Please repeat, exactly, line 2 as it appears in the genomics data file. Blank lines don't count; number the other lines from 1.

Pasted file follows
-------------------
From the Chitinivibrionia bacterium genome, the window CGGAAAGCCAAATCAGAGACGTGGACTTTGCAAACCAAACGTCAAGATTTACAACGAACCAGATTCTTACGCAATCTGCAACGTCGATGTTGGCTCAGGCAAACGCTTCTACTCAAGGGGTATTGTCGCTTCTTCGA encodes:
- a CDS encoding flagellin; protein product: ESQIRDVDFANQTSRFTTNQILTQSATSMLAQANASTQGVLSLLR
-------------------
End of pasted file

- a CDS encoding flagellin; protein product: ESQIRDVDFANQTSRFTTNQILTQSATSMLAQANASTQGVLSLLR